Born and bred in Bolton – North West England- and being the first member of my family to go on to attend university full-time, I am always there for my students – unusually often giving them my personal mobile number: 07815 491 522.
Originally an accountant, I gave this up after a couple of years for a career “with a buzz”. That happened to be education and now many years later that buzz still remains!
The reason for the potential student lockouts was because at that time I was working for a for-profit private education provider, who being American owned their own set of rules and standards for the courses they ran to ensure their students got the “biggest bang for their bucks”.
Silicon Valley has become a synonym for innovation and with its ecosystem of super venture capitalists it is world renowned as a hub for new products and software. However, as we teach on the digital innovation module for The Salford MBA: Digital Business, recent developments suggest that the tide of innovation is turning towards Europe.
Investments such as the £1m raised locally by Wakelet in December 2014 and TransferWise’s $58m in Janaury 2015 suggests that European startups are finally starting to attract interest on a global scale.
Innovation ecosystems and the start up market was studied by the University of Salford for the INNOPOLIS project. A key conclusion from the project and a critical success factor for innovation and startups cultures is the importance of University City Region. These are places where there is a concentration of intellectual capital and high levels of “risk happy” funding.
We line up the US and European situations in a head to head comparison of the key success factors for a startup…
Achieving the accolade of Business School of the Year at the Times Higher Education Awards and running their first Creative Entrepreneur event at MediaCityUK concluded a tremendously successful 2014 for Salford Business School.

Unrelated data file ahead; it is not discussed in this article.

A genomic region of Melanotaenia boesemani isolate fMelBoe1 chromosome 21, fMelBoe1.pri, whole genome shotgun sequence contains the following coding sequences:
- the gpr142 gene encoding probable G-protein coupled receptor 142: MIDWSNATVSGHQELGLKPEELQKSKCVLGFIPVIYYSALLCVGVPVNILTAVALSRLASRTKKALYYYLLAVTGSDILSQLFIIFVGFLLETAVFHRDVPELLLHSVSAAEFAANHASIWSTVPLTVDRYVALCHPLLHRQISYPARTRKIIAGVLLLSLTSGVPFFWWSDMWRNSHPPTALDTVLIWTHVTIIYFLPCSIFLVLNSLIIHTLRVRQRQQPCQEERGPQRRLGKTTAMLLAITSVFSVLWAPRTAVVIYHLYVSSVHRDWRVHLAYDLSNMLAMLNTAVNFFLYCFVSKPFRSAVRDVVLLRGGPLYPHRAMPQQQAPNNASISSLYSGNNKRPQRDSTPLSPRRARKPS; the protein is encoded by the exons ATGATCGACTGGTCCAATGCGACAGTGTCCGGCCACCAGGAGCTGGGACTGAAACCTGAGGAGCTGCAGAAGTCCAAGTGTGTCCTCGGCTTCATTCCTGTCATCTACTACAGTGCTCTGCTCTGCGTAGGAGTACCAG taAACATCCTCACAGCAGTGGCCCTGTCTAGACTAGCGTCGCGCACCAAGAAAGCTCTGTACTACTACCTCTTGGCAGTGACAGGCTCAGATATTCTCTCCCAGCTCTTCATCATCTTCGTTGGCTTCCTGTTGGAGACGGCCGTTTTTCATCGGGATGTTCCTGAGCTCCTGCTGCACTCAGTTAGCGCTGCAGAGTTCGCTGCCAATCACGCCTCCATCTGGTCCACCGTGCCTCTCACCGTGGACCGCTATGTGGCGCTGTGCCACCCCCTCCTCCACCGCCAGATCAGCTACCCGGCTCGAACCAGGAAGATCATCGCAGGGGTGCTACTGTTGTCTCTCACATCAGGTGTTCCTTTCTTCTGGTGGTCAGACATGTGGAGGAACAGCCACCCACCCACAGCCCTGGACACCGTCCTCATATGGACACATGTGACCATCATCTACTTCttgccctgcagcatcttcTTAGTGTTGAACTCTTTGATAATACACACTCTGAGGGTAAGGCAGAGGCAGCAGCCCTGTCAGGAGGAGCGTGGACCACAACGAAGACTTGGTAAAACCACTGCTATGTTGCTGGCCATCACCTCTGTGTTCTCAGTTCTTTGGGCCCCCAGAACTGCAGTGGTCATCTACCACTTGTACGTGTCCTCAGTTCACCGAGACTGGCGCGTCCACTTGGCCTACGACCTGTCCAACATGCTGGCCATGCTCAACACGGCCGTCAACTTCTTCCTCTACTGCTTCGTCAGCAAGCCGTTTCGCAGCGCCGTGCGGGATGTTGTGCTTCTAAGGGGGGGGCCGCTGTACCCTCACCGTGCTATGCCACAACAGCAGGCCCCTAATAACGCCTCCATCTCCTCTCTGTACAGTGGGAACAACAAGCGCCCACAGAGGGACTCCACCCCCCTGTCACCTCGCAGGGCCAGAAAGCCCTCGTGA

The University of Salford’s mission to ‘transform lives, stimulate discovery and realise potential’ is reflected in Salford Business School’s commitment to support economic regeneration – regionally, nationally and internationally. Recognising the critical role small and medium-sized enterprises (SMEs) play in innovation, advancement and sustainable development worldwide, Salford Business School declared 2014 the ‘Year of the SME’. Throughout the year, Salford Business School staff have focused their efforts on delivering expert advice, addressing skills gaps and facilitating access to finance, networks and resource opportunities for SMEs.
Research, innovation and skills gaps can cause real issues for SMEs. Having access to bright, enthusiastic talent can really make the difference. At Salford Business School, there is a very strong commitment to employability skills and an emphasis on activity based learning with real world application. Internships and placements are a proven way to inject new ideas and experience into a business – both the student and business benefit hugely. Creative Entrepreneur – Next Generation 2014 represented a culmination and celebration of this amazing year and the creative ability and ingenuity of SMEs locally and internationally.
Partnerships across organisations are often the most effective way to solve complex social and global problems. However, as many project managers know, whilst managing a team of individuals from one organisation can be a challenge in itself, bringing together a team across multiple organisations across different countries and cultures brings an extra level of complications and demands.